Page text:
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Find all positive integers $n$ such that $n^2+n+43$ becomes a perfect square.
Since $n^2+n+43$ is odd,if it's a perfect square it can be written as: $8k+1$,then:
$$n^2+n+43=8k+1\Rightarrow\ n^2+n+42=8k\ \Rightarrow\ n(n+1)\equiv6\pmod8$$
So $n$ becomes $2,5,...$ but $5$ doesn't work!!

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5 Answers 5

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If $n^2+n+43$ is a square, so it is $$4n^2+4n+172 = (2n+1)^2 + 171. $$ If $171=a^2-(2n+1)^2$, then $171=(a-2n-1)(a+2n+1).$ Since $$ 171 = 3^2\cdot 19 $$ the only ways for writing $171$ as a product of two positive integers with the same parity are: $$ 1\cdot 171,\qquad 3\cdot 57,\qquad 9\cdot 19. $$ For instance, if $a-2n-1=9$ and $a+2n+1=19$, then $(19-9)=4n+2$ and $n=2$.

In the same way we get that the whole set of integer solutions is given by: $$ n\in\color{red}{\{-43,-14,-3,2,13,42\}}.$$

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  • $\begingroup$ The OP wants $n$ positive. $\endgroup$
    – lhf
    May 13, 2016 at 16:24
  • $\begingroup$ Then just $2,13,42$. $\endgroup$ May 13, 2016 at 16:29
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$n^2+n+43=m^2$ iff $4n^2+4n+172=4m^2$ iff $(2n+1)^2+171=(2m)^2$.

Let $u=2n+1$ and $v=2m$. Then $171 = v^2-u^2 =(v+u)(v-u)$.

Since $171 = 3 \cdot 3 \cdot 19$, we can try all possibilities for $v+u$ and $v-u$ and then find $n$ and $m$.

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All odd perfect squares are of the form 8k+1 but all numbers of the form 8k+1 are not perfect squares in this case 73 generated by 5 is not a perfect square but is of the form 8k+1.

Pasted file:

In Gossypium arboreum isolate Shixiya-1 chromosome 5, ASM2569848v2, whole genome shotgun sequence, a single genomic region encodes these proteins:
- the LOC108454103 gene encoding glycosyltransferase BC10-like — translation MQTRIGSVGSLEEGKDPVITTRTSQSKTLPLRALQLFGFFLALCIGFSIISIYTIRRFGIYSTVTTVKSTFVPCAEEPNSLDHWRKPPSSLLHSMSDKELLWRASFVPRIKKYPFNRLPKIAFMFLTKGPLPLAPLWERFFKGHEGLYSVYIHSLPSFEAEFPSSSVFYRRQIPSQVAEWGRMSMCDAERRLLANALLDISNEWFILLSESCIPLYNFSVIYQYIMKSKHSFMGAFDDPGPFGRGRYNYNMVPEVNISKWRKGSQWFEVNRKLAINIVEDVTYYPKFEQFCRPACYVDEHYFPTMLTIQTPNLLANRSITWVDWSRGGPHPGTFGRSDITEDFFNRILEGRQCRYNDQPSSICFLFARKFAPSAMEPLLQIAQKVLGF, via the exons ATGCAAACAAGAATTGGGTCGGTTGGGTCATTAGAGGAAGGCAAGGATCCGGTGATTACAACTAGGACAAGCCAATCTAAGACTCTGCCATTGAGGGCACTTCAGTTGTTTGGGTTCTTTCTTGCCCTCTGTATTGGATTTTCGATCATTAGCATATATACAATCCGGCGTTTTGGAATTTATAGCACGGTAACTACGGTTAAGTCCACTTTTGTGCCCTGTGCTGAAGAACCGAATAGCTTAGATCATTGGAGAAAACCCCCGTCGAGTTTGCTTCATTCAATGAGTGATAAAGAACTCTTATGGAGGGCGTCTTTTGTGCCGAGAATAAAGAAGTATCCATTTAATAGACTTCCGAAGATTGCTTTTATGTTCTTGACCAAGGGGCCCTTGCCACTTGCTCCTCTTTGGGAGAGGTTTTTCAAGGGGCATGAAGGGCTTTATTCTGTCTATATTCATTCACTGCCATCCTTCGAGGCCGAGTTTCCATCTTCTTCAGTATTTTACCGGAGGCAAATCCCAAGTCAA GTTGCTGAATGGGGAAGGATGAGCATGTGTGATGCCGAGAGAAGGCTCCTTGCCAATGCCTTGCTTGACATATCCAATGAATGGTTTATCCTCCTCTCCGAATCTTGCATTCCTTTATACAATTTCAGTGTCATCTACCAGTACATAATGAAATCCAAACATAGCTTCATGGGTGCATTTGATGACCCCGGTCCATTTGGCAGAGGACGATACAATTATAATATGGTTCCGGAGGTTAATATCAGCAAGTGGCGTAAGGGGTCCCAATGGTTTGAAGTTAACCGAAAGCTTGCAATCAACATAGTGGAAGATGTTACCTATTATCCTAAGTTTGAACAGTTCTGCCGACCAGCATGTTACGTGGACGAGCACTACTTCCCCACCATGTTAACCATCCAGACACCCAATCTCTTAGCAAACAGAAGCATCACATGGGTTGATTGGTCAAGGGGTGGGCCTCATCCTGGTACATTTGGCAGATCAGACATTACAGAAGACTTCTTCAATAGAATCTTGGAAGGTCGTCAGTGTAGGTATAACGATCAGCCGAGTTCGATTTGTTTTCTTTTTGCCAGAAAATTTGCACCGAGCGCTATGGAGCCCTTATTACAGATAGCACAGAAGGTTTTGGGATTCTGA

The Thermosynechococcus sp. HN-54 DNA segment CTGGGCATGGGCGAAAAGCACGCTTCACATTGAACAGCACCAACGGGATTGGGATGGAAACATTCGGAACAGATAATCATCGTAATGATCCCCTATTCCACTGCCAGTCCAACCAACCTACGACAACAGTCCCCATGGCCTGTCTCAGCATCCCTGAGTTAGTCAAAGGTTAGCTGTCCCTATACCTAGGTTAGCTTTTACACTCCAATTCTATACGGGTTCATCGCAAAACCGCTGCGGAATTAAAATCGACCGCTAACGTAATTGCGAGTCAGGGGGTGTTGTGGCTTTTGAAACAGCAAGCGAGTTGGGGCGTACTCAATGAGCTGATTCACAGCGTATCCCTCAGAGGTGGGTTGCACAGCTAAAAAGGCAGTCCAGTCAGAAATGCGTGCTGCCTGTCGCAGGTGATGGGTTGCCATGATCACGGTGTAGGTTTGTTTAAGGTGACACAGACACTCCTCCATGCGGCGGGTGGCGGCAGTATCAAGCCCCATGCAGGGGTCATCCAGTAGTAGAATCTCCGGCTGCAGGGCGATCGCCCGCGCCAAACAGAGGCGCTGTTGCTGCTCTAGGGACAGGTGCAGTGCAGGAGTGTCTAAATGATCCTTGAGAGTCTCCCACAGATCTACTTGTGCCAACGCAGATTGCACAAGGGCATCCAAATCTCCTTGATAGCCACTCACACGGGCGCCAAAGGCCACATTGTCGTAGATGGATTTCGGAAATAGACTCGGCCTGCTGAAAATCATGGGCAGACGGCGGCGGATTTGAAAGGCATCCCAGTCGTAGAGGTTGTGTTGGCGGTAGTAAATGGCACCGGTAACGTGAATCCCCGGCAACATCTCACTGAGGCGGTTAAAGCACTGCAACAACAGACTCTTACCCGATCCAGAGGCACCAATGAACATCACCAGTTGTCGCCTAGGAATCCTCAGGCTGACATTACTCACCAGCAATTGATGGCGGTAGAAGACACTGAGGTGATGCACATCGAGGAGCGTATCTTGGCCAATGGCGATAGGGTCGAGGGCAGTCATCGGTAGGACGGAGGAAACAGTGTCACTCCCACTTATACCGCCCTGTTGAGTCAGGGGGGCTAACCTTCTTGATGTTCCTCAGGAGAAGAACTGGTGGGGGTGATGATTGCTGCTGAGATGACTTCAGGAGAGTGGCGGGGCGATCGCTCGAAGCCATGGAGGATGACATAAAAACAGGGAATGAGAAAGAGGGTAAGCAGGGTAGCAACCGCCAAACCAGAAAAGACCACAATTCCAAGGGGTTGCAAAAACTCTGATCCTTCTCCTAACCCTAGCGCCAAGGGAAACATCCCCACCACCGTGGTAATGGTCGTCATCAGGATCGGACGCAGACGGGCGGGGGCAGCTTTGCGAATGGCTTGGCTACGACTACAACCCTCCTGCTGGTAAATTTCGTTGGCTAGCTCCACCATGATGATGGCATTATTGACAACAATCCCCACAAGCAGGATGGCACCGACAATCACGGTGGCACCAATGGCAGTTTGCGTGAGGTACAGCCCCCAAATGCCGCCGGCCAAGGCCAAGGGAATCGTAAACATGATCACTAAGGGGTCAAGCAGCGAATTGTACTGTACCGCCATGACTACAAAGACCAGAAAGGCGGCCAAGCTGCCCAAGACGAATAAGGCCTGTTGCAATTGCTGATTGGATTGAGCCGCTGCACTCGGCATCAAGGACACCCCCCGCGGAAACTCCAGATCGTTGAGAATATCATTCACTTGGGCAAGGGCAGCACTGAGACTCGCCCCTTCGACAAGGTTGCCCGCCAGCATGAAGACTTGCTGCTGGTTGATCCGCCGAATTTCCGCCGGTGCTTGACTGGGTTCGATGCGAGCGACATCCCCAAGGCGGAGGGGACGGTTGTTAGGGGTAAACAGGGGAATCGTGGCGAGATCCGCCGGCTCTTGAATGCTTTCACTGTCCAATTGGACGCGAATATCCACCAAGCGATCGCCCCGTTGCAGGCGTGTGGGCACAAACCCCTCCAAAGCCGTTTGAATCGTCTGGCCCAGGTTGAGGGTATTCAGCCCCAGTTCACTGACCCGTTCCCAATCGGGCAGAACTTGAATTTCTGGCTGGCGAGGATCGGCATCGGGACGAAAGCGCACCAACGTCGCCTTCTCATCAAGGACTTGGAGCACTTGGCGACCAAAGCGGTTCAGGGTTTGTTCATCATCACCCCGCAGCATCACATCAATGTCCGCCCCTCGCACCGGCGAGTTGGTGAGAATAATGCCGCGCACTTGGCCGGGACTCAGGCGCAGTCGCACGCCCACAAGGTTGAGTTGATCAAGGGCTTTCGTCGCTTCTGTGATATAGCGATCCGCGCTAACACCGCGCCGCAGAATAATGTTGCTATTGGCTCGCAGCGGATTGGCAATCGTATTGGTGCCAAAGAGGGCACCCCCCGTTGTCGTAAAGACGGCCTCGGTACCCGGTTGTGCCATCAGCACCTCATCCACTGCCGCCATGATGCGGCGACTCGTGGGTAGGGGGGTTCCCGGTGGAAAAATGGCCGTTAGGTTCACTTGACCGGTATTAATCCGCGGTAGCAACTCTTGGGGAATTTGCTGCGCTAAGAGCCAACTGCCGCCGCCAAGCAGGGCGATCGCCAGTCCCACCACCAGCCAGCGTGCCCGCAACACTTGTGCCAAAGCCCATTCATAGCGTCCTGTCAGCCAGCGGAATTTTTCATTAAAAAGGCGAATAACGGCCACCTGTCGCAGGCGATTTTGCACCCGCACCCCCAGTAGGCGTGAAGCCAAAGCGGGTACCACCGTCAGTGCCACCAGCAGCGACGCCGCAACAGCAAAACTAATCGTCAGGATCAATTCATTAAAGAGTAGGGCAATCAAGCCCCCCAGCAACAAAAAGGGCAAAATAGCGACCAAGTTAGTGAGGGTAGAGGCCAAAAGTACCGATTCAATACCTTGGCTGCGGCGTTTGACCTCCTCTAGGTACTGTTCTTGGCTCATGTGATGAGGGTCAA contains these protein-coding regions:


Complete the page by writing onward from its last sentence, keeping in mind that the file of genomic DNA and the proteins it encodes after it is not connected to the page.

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Trying to solve: $n^2+n+43=m^2$, multiply by $4$ and complete the square, and you get:

$$(2n+1)^2+4\cdot 43-1 = (2m)^2.$$

Subtract and you are trying to solve $(2m)^2-(2n+1)^2=171$.

The difference of two squares means you need:

$$(2(m-n)-1)(2(m+n)+1)=171=9\cdot 19$$

So you need to factor $171$ as two odd numbers whose sum is a multiple of $4$.

There will only be finitely many solutions.


Alternatively, you know that if $n>42$ then $n^2<n^2+n+43<n^2+2n+1=(n+1)^2$. So you only have to check finitely many values $n$.

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  • $\begingroup$ For the last part of your answer ,I think in case $n>42$ there is no value of $n$ producing a square,since $n^2+n+43$ lies between two consecutive squares. $\endgroup$ May 13, 2016 at 19:44
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Other answers have given a quick way to find all positive $n$'s for which $n^2+n+43$ is a square. Here, mainly for fun, is a slow way.

If $n^2+n+43=k^2$, with $k\ge0$, then $n+43=(k+n)(k-n)$. In particular $k+n$ divides $n+43$, so it can't be greater than $n+43$. Thus $k\le43$. This leaves a finite number of cases to check.

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